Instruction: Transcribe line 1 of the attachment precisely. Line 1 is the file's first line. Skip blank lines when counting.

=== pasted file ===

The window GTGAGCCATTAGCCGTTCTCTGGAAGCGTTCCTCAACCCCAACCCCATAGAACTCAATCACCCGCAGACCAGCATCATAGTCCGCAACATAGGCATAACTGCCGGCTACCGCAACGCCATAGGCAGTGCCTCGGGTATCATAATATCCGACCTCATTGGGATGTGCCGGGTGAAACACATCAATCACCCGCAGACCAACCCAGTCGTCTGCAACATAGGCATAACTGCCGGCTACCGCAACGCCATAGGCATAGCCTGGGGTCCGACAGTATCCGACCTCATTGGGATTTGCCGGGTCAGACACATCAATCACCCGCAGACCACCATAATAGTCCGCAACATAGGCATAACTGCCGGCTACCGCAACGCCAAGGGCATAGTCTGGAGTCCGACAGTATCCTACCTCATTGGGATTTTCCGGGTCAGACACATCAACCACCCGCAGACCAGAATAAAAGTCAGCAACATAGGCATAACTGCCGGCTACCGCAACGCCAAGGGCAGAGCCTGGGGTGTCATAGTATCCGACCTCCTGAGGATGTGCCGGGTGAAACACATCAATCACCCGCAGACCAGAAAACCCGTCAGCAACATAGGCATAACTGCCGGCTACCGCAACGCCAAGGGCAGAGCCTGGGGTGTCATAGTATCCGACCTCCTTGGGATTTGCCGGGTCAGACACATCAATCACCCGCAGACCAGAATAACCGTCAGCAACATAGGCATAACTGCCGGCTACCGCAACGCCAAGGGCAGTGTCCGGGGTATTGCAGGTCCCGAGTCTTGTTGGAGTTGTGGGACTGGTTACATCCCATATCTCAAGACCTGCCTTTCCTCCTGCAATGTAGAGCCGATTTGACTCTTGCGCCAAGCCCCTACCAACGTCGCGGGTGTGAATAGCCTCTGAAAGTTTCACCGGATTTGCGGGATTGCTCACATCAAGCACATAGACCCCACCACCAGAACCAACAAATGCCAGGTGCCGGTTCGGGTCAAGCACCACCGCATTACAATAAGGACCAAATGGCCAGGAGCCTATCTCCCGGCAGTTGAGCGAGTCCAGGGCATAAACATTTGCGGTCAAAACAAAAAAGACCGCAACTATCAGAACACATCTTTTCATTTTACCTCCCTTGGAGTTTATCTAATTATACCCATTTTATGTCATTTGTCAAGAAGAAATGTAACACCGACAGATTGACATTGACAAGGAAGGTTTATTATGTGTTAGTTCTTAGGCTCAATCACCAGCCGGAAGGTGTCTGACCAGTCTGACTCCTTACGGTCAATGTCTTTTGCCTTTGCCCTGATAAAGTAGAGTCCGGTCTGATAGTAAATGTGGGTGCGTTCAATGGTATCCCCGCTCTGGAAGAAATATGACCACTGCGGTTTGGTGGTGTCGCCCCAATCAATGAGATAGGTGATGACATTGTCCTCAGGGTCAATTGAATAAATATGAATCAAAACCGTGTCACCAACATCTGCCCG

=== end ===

The window GTGAGCCATTAGCCGTTCTCTGGAAGCGTTCCTCAACCCCAACCCCATAGAACTCAATCACCCGCAGACCAGCATCATAGTCCGCAACATAGGCATAACTGCCGGCTACCGCAACGCCATAGGCAGTGCCTCGGGTATCATAATATCCGACCTCATTGGGATGTGCCGGGTGAAACACATCAATCACCCGCAGACCAACCCAGTCGTCTGCAACATAGGCATAACTGCCGGCTACCGCAACGCCATAGGCATAGCCTGGGGTCCGACAGTATCCGACCTCATTGGGATTTGCCGGGTCAGACACATCAATCACCCGCAGACCACCATAATAGTCCGCAACATAGGCATAACTGCCGGCTACCGCAACGCCAAGGGCATAGTCTGGAGTCCGACAGTATCCTACCTCATTGGGATTTTCCGGGTCAGACACATCAACCACCCGCAGACCAGAATAAAAGTCAGCAACATAGGCATAACTGCCGGCTACCGCAACGCCAAGGGCAGAGCCTGGGGTGTCATAGTATCCGACCTCCTGAGGATGTGCCGGGTGAAACACATCAATCACCCGCAGACCAGAAAACCCGTCAGCAACATAGGCATAACTGCCGGCTACCGCAACGCCAAGGGCAGAGCCTGGGGTGTCATAGTATCCGACCTCCTTGGGATTTGCCGGGTCAGACACATCAATCACCCGCAGACCAGAATAACCGTCAGCAACATAGGCATAACTGCCGGCTACCGCAACGCCAAGGGCAGTGTCCGGGGTATTGCAGGTCCCGAGTCTTGTTGGAGTTGTGGGACTGGTTACATCCCATATCTCAAGACCTGCCTTTCCTCCTGCAATGTAGAGCCGATTTGACTCTTGCGCCAAGCCCCTACCAACGTCGCGGGTGTGAATAGCCTCTGAAAGTTTCACCGGATTTGCGGGATTGCTCACATCAAGCACATAGACCCCACCACCAGAACCAACAAATGCCAGGTGCCGGTTCGGGTCAAGCACCACCGCATTACAATAAGGACCAAATGGCCAGGAGCCTATCTCCCGGCAGTTGAGCGAGTCCAGGGCATAAACATTTGCGGTCAAAACAAAAAAGACCGCAACTATCAGAACACATCTTTTCATTTTACCTCCCTTGGAGTTTATCTAATTATACCCATTTTATGTCATTTGTCAAGAAGAAATGTAACACCGACAGATTGACATTGACAAGGAAGGTTTATTATGTGTTAGTTCTTAGGCTCAATCACCAGCCGGAAGGTGTCTGACCAGTCTGACTCCTTACGGTCAATGTCTTTTGCCTTTGCCCTGATAAAGTAGAGTCCGGTCTGATAGTAAATGTGGGTGCGTTCAATGGTATCCCCGCTCTGGAAGAAATATGACCACTGCGGTTTGGTGGTGTCGCCCCAATCAATGAGATAGGTGATGACATTGTCCTCAGGGTCAATTGAATAAATATGAATCAAAACCGTGTCACCAACATCTGCCCG